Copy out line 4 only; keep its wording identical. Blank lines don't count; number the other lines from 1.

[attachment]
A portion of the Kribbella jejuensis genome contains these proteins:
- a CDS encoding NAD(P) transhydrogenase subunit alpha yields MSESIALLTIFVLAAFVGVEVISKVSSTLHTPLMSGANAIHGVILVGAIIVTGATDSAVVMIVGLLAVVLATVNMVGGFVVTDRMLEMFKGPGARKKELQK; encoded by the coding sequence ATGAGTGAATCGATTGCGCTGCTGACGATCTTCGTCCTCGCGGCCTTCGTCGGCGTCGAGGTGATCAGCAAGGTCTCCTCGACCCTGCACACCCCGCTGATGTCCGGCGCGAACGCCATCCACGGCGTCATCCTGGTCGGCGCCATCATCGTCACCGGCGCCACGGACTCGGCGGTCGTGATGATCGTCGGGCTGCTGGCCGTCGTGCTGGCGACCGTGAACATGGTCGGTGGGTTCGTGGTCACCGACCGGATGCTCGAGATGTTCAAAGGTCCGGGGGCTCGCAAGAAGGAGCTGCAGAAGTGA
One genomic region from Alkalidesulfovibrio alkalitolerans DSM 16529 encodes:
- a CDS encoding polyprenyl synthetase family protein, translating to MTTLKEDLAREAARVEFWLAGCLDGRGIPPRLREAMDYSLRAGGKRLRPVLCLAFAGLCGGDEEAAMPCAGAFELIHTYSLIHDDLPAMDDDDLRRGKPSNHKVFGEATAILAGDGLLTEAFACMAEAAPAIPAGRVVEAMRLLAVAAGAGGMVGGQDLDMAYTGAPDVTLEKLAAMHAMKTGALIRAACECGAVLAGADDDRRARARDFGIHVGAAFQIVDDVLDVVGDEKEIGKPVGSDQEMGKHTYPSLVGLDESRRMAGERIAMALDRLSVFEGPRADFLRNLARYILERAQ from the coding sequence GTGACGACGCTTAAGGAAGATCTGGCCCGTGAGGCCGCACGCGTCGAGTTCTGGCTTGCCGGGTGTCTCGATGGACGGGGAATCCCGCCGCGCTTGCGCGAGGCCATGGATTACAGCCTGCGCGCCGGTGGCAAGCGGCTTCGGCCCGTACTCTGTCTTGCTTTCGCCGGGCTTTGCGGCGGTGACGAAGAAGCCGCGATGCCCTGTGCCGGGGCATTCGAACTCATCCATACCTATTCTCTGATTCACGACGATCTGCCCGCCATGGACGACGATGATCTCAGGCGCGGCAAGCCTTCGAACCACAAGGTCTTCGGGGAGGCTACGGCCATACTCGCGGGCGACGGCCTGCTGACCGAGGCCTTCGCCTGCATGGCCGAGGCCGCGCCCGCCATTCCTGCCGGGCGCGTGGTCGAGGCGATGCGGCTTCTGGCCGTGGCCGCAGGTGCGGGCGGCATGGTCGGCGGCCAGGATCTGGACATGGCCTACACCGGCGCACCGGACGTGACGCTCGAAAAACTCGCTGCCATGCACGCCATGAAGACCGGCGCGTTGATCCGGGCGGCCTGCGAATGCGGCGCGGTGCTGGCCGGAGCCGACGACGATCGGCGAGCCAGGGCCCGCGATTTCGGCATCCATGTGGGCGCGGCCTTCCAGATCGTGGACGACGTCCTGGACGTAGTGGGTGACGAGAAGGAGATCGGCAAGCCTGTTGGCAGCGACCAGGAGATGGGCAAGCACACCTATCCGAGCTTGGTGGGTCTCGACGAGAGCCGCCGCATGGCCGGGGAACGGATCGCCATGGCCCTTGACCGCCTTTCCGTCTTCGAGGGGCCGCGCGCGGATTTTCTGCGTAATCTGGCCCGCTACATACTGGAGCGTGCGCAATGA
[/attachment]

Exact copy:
- a CDS encoding polyprenyl synthetase family protein, translating to MTTLKEDLAREAARVEFWLAGCLDGRGIPPRLREAMDYSLRAGGKRLRPVLCLAFAGLCGGDEEAAMPCAGAFELIHTYSLIHDDLPAMDDDDLRRGKPSNHKVFGEATAILAGDGLLTEAFACMAEAAPAIPAGRVVEAMRLLAVAAGAGGMVGGQDLDMAYTGAPDVTLEKLAAMHAMKTGALIRAACECGAVLAGADDDRRARARDFGIHVGAAFQIVDDVLDVVGDEKEIGKPVGSDQEMGKHTYPSLVGLDESRRMAGERIAMALDRLSVFEGPRADFLRNLARYILERAQ from the coding sequence GTGACGACGCTTAAGGAAGATCTGGCCCGTGAGGCCGCACGCGTCGAGTTCTGGCTTGCCGGGTGTCTCGATGGACGGGGAATCCCGCCGCGCTTGCGCGAGGCCATGGATTACAGCCTGCGCGCCGGTGGCAAGCGGCTTCGGCCCGTACTCTGTCTTGCTTTCGCCGGGCTTTGCGGCGGTGACGAAGAAGCCGCGATGCCCTGTGCCGGGGCATTCGAACTCATCCATACCTATTCTCTGATTCACGACGATCTGCCCGCCATGGACGACGATGATCTCAGGCGCGGCAAGCCTTCGAACCACAAGGTCTTCGGGGAGGCTACGGCCATACTCGCGGGCGACGGCCTGCTGACCGAGGCCTTCGCCTGCATGGCCGAGGCCGCGCCCGCCATTCCTGCCGGGCGCGTGGTCGAGGCGATGCGGCTTCTGGCCGTGGCCGCAGGTGCGGGCGGCATGGTCGGCGGCCAGGATCTGGACATGGCCTACACCGGCGCACCGGACGTGACGCTCGAAAAACTCGCTGCCATGCACGCCATGAAGACCGGCGCGTTGATCCGGGCGGCCTGCGAATGCGGCGCGGTGCTGGCCGGAGCCGACGACGATCGGCGAGCCAGGGCCCGCGATTTCGGCATCCATGTGGGCGCGGCCTTCCAGATCGTGGACGACGTCCTGGACGTAGTGGGTGACGAGAAGGAGATCGGCAAGCCTGTTGGCAGCGACCAGGAGATGGGCAAGCACACCTATCCGAGCTTGGTGGGTCTCGACGAGAGCCGCCGCATGGCCGGGGAACGGATCGCCATGGCCCTTGACCGCCTTTCCGTCTTCGAGGGGCCGCGCGCGGATTTTCTGCGTAATCTGGCCCGCTACATACTGGAGCGTGCGCAATGA